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Articles 1 - 15 of 15

Full-Text Articles in Social and Behavioral Sciences

Understanding Fringe Economic Behavior: A Bourdieusian-Informed Meta-Ethnography, Peter A. Kindle Phd, Cpa, Lmsw, Mary Caplan Jan 2015

Understanding Fringe Economic Behavior: A Bourdieusian-Informed Meta-Ethnography, Peter A. Kindle Phd, Cpa, Lmsw, Mary Caplan

The Journal of Sociology & Social Welfare

This paper is a meta-ethnography of four low-income communities in order to explore fringe economic behaviors. Rejecting the interpretation of fringe economic behaviors as irrational, we affirm these behaviors as viable alternatives for people marginalized in the mainstream economy. Using a meta-ethnographic method and employing the concepts of sociologist Pierre Bourdieu, we identify the habitus and social capital values of each community as distinct Bourdieusian fields and conclude that an awareness of the localized development of a fringe economic cluster with distinct goals and rules undermines one-size-fits-all social welfare programs.


Review Of The Impact Of Gender And Social Networks On Microenterprise Business Performance, Seon-Mi Kim, Margaret Sherraden Jan 2014

Review Of The Impact Of Gender And Social Networks On Microenterprise Business Performance, Seon-Mi Kim, Margaret Sherraden

The Journal of Sociology & Social Welfare

Why are some people more successful than others in starting new businesses? Are women more or less successful than men? This study investigates relationships among gender, social networks, and microenterprise business performance. It examines existing theories and research on gender differences in social networks and whether gender differences affect female micro-entrepreneurs’ business performance. The purpose of this study is to help U.S. Microenterprise Development Programs create strategies to enhance the ability of female micro-entrepreneurs to gain economic benefits from their social networks. The paper identifies key gaps in theory, proposes an alternative research framework, and suggests directions for future ...


Individual And Country-Level Institutional Trust And Public Attitude To Welfare Expenditures In 24 Transitional Countries, Nazim Habibov Jan 2014

Individual And Country-Level Institutional Trust And Public Attitude To Welfare Expenditures In 24 Transitional Countries, Nazim Habibov

The Journal of Sociology & Social Welfare

Does institutional trust on the individual and on the country level influence public attitudes to state social welfare expenditures in transitional countries of Central and Eastern Europe, the Caucasus and Central Asia? To answer this question, this study draws on a comparative survey conducted in 24 countries. Multilevel binomial logit regression was used to allow for the simultaneous inclusion of variables at the individual- and country-levels of analysis. Institutional trust is associated with positive attitudes to welfare expenditures on the individual level, but not on the country level. Women, older individuals, those who are less educated, and those of low-income ...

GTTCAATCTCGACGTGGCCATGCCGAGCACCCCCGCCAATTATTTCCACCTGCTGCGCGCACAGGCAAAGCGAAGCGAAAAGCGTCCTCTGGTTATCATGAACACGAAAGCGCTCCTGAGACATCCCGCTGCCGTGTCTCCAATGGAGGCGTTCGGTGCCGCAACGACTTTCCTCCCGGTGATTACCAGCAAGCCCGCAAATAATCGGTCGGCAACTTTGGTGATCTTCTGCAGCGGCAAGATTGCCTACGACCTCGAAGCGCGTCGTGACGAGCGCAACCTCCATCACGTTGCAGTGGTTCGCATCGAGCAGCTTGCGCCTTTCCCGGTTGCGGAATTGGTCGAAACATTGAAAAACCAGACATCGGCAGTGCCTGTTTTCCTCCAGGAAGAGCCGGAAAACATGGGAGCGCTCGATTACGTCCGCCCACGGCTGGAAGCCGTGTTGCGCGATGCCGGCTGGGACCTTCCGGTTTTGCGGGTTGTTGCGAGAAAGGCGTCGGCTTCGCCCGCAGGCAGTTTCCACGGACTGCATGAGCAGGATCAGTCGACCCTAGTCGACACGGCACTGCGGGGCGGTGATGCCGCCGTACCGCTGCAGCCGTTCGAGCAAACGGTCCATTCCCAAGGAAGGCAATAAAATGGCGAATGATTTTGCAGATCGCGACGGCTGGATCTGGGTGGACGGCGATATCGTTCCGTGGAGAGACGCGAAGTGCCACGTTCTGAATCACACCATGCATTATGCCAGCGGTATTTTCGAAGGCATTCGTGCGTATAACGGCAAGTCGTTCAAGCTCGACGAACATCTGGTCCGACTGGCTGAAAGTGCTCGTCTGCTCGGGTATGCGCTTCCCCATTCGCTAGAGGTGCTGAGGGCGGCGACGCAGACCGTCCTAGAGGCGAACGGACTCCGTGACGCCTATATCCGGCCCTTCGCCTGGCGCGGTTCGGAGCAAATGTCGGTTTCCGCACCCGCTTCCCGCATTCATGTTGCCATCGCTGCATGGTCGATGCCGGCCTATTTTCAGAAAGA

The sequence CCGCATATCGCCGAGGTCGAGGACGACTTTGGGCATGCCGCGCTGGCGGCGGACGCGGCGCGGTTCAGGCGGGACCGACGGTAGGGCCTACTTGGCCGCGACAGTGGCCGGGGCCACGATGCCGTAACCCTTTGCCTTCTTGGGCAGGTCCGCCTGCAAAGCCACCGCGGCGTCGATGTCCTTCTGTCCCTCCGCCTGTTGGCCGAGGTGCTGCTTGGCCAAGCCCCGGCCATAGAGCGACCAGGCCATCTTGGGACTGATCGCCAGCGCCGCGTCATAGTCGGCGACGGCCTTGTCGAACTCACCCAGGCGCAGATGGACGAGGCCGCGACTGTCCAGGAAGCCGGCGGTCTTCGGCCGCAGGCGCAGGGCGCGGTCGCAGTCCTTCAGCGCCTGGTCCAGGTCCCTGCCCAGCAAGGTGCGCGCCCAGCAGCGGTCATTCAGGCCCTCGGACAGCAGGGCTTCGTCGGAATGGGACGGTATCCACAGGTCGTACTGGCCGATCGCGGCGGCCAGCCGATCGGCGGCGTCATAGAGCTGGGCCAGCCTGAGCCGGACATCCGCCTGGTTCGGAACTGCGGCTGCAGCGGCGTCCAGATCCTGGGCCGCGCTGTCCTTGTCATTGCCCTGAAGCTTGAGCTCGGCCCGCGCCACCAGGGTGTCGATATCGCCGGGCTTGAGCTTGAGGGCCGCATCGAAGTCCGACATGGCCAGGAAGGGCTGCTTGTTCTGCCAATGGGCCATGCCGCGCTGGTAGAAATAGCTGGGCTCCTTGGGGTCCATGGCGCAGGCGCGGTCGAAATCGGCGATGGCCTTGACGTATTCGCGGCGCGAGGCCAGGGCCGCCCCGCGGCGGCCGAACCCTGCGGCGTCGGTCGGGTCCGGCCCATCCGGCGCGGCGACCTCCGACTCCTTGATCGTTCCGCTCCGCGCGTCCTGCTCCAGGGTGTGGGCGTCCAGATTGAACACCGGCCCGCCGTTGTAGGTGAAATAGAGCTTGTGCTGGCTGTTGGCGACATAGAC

The Impact Of Companion Animals On Social Capital And Community Violence: Setting Research, Policy And Program Agendas, Phil Arkow Dec 2013

The Impact Of Companion Animals On Social Capital And Community Violence: Setting Research, Policy And Program Agendas, Phil Arkow

The Journal of Sociology & Social Welfare

The term social capital has been used to describe the networks and other forces that build social cohesion, personal investment, reciprocity, civic engagement, and interpersonal trust among residents in a community. With the exception of three Australian reports describing positive associations between companion animal ownership and social capital, the literature has neglected to include the presence or absence of companion animal residents of communities as factors that could potentially affect social capital and serve as protective factors for community well-being. Companion animals are present in significantly large numbers in most communities, where they have considerable economic impact and provide emotional ...


"Leads" To Expanded Social Networks, Increased Civic Engagement And Divisions Within A Community: The Role Of Dogs, Catherine Simpson Bueker Dec 2013

"Leads" To Expanded Social Networks, Increased Civic Engagement And Divisions Within A Community: The Role Of Dogs, Catherine Simpson Bueker

The Journal of Sociology & Social Welfare

Dogs play a distinct role in their impact on human relationships and processes because of the unique role they play in American society, existing in a liminal space of "almost" human. Both the level of emotional attachment and the requisite daily care make dogs important players in bringing humans in contact with one another and mediating human relationships. This study examines the role that dogs play in mediating relationships between and among humans. By analyzing 24 in-depth interviews, as well as Letters to the Editor, editorials, and other items in a local newspaper, and observing public meetings around dog usage ...